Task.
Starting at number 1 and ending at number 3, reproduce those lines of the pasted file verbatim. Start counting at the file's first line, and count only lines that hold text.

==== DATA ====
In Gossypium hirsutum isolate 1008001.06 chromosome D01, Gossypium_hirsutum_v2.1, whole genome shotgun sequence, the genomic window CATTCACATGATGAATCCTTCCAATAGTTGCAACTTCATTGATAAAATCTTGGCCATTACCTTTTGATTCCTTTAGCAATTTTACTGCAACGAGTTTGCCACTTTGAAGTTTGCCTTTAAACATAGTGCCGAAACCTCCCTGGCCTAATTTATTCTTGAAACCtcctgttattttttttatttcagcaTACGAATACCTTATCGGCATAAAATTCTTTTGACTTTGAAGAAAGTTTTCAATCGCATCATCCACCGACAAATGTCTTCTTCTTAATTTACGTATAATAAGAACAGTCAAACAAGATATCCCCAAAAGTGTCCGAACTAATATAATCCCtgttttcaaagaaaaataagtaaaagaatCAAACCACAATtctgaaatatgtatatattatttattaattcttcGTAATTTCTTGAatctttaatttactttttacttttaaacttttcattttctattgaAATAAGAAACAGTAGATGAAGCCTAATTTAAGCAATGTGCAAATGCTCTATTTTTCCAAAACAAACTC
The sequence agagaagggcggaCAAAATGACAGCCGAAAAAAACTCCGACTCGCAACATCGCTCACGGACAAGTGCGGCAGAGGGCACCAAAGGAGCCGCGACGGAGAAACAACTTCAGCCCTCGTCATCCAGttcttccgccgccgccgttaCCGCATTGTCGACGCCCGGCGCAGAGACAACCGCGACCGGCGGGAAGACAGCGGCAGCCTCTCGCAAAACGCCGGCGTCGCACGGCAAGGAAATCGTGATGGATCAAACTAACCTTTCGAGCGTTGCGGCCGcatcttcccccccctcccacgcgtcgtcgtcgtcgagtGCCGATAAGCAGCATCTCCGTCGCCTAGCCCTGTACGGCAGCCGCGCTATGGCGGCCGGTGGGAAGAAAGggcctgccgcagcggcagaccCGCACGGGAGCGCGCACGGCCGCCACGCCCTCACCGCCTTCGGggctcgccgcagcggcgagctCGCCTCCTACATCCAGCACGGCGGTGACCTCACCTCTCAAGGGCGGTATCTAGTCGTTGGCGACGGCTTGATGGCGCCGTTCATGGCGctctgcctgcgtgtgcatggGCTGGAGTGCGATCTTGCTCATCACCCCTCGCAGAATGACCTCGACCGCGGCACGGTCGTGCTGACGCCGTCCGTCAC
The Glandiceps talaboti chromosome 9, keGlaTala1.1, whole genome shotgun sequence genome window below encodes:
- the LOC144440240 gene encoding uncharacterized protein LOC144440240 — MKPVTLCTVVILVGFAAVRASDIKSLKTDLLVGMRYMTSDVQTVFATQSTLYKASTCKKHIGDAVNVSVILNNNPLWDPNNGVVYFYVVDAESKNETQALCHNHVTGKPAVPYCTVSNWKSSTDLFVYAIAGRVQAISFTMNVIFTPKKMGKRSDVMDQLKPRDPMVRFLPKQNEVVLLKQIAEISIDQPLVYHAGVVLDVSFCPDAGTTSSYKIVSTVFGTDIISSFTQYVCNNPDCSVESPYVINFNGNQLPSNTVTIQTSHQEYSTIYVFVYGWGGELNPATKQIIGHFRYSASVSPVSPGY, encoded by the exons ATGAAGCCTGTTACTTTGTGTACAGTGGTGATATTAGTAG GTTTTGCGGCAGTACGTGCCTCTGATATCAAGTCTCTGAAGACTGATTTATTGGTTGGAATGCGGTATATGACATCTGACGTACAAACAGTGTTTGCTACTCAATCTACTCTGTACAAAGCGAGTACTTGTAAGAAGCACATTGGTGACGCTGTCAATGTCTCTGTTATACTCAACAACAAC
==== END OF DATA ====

In Gossypium hirsutum isolate 1008001.06 chromosome D01, Gossypium_hirsutum_v2.1, whole genome shotgun sequence, the genomic window CATTCACATGATGAATCCTTCCAATAGTTGCAACTTCATTGATAAAATCTTGGCCATTACCTTTTGATTCCTTTAGCAATTTTACTGCAACGAGTTTGCCACTTTGAAGTTTGCCTTTAAACATAGTGCCGAAACCTCCCTGGCCTAATTTATTCTTGAAACCtcctgttattttttttatttcagcaTACGAATACCTTATCGGCATAAAATTCTTTTGACTTTGAAGAAAGTTTTCAATCGCATCATCCACCGACAAATGTCTTCTTCTTAATTTACGTATAATAAGAACAGTCAAACAAGATATCCCCAAAAGTGTCCGAACTAATATAATCCCtgttttcaaagaaaaataagtaaaagaatCAAACCACAATtctgaaatatgtatatattatttattaattcttcGTAATTTCTTGAatctttaatttactttttacttttaaacttttcattttctattgaAATAAGAAACAGTAGATGAAGCCTAATTTAAGCAATGTGCAAATGCTCTATTTTTCCAAAACAAACTC
The sequence agagaagggcggaCAAAATGACAGCCGAAAAAAACTCCGACTCGCAACATCGCTCACGGACAAGTGCGGCAGAGGGCACCAAAGGAGCCGCGACGGAGAAACAACTTCAGCCCTCGTCATCCAGttcttccgccgccgccgttaCCGCATTGTCGACGCCCGGCGCAGAGACAACCGCGACCGGCGGGAAGACAGCGGCAGCCTCTCGCAAAACGCCGGCGTCGCACGGCAAGGAAATCGTGATGGATCAAACTAACCTTTCGAGCGTTGCGGCCGcatcttcccccccctcccacgcgtcgtcgtcgtcgagtGCCGATAAGCAGCATCTCCGTCGCCTAGCCCTGTACGGCAGCCGCGCTATGGCGGCCGGTGGGAAGAAAGggcctgccgcagcggcagaccCGCACGGGAGCGCGCACGGCCGCCACGCCCTCACCGCCTTCGGggctcgccgcagcggcgagctCGCCTCCTACATCCAGCACGGCGGTGACCTCACCTCTCAAGGGCGGTATCTAGTCGTTGGCGACGGCTTGATGGCGCCGTTCATGGCGctctgcctgcgtgtgcatggGCTGGAGTGCGATCTTGCTCATCACCCCTCGCAGAATGACCTCGACCGCGGCACGGTCGTGCTGACGCCGTCCGTCAC
The Glandiceps talaboti chromosome 9, keGlaTala1.1, whole genome shotgun sequence genome window below encodes: